“I am afraid people hate who I really am. I am afraid I hate who I really am.” These are a couple of the many lines, written in all capital letters on hotel paper, that Donald Glover (aka rapper Childish Gambino) posted recently on Instagram. These notes went up right before Because the Internet, his second album, was released. It isn’t the first time a rapper has laid his vulnerability on display: Kanye West, Drake and others have similarly challenged our views of hip-hop manhood. Some people can’t handle it — witness the explosion of Drake Be Like memes. But the act of stepping out of the performance of masculinity in rap is important. There’s courage in it.
Childish Gambino’s vulnerability isn’t as well executed as Drake’s, but it’s important nonetheless, and on Because the Internet, he tries to balance his confessionals with the comedic bars he became known for on its predecessor, Camp. On “Sweatpants” he raps, “Silver spoon coon, ho, ain’t nobody sicker/ And my Fisker vroom vroom ho,” before calmly reassuring us “Fiskers don’t make noise when they start, just so you know.” It’s the only moment on the album even worth half a snicker. Most of the other attempts fall flat. And Eve didn’t bite the apple for Glover to refer to a vagina as a “vaj” — that’s not OK, even if it does rhyme.
His use of features also comes across as misguided or lackluster; “The Worst Guys” features Chance the Rapper, and while the song is otherwise a standout, it’s missing the things we love most about Chance — namely, his weird rapping voice and signature adlibs. Instead, we get him repeating the line “all she needed was some” over and over. Gambino fails similarly with Azealia Banks on “Earth: the Oldest Computer.” The production has a thumping bass line that recalls Zebra Katz’s “I’ma Read,” and it falls in the realm of the vogue-inspired beats that Banks has made a semi-career rapping over. Yet she only sings, bringing none of her flair and personality to the song. It would’ve benefitted Gambino to put some of the songs on the chopping block, but the album is cohesive, and the production is good enough to suggest that it could have been a damn good instrumental album.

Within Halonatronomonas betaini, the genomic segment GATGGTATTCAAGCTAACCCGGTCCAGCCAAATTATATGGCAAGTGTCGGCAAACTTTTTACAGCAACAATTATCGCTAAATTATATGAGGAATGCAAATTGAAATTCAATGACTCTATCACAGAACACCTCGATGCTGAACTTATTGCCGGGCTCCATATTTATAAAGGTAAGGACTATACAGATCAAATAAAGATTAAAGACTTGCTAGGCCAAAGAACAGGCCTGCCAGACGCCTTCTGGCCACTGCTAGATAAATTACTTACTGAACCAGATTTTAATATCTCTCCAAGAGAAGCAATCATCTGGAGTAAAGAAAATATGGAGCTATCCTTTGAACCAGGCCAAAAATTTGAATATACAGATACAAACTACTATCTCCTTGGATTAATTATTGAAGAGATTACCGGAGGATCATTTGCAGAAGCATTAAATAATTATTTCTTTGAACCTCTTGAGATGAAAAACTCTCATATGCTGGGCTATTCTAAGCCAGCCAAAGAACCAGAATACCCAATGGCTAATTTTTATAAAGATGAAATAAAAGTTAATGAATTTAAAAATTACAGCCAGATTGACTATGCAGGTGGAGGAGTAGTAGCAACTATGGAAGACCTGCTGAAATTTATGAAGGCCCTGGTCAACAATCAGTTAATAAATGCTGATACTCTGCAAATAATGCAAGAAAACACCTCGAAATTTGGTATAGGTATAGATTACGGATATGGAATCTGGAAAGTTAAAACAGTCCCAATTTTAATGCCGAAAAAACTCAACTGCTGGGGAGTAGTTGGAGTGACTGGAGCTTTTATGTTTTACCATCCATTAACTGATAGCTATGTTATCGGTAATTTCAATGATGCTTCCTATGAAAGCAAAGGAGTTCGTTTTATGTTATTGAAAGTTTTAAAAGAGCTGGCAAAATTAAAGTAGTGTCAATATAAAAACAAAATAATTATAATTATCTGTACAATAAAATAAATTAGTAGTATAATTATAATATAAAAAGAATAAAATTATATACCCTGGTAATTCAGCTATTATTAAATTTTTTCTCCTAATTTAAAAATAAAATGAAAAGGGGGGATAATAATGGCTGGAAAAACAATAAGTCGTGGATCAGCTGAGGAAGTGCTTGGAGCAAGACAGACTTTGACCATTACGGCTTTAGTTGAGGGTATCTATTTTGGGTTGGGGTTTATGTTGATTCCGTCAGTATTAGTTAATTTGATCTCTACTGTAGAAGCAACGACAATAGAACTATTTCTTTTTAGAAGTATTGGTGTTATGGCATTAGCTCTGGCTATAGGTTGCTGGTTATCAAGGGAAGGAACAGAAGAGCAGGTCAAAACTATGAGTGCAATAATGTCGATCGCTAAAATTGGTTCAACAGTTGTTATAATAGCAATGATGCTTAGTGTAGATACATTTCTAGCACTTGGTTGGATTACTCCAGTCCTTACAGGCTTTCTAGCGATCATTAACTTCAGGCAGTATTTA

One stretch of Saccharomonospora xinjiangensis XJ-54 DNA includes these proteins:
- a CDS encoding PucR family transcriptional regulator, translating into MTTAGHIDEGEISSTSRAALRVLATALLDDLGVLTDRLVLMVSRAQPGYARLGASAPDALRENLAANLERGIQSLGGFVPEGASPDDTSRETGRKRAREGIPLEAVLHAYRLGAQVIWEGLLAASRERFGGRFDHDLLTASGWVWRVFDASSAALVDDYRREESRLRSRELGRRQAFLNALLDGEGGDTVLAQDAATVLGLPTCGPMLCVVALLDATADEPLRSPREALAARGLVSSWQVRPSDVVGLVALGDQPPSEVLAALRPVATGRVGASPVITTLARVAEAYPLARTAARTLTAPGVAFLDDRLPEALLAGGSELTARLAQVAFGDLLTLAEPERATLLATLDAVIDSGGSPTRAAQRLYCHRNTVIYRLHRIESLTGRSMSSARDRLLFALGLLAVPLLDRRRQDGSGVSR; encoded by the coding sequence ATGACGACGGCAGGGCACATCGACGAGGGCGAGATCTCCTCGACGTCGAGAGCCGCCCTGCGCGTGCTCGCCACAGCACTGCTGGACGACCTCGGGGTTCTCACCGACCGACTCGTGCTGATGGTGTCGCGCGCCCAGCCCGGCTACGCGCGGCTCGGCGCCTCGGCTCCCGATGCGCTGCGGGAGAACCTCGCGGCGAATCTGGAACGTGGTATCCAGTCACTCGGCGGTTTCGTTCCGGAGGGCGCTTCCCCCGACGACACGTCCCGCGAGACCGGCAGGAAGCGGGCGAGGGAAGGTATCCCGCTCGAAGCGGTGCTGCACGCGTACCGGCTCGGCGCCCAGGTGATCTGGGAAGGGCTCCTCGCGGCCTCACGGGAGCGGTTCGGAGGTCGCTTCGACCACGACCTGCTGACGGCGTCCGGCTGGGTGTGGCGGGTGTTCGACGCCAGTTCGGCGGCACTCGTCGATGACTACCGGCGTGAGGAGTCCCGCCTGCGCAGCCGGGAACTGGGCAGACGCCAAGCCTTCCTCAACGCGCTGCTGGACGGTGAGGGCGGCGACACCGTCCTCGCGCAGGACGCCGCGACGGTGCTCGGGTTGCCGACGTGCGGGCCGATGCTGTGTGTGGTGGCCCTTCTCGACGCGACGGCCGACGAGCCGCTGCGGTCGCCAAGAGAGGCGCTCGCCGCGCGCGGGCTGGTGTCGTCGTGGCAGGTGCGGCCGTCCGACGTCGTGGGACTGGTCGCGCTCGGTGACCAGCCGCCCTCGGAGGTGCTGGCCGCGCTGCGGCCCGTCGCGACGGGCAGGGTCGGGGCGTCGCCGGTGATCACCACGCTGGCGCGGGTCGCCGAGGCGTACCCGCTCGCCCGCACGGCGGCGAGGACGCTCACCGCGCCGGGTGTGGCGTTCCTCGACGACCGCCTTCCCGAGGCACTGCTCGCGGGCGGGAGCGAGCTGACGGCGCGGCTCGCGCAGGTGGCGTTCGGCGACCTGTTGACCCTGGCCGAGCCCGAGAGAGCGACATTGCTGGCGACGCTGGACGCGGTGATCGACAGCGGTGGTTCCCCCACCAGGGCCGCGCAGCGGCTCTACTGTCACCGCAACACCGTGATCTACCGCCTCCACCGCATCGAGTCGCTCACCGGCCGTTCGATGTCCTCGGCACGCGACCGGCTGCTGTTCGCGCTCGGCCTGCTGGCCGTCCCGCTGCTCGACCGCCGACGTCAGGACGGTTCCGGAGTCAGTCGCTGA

Glover’s real talent lies in communicating his insecurity. From the evidence of the album, as well as the interactive screenplay that coincides with its release, as well as those Instagram letters, he’s at a weird point in his life. He’s much older than his Community character Troy, and he wants to escape him. Underneath the half-convincingly delivered comedy raps is a man who wants to breathe a little, be taken seriously, and venture out into other areas. “Because the Internet, everything is forever,” he laments. On “Life: The Biggest Troll,” he asks “I mean where’s the line between Donnie G & Gambino?”
Everything might be “forever” on the Internet, but Donald is still using it as a confessional. Because the Internet is many things, but at its best it’s an archive, preserving a headspace at a specific time in Donald’s life.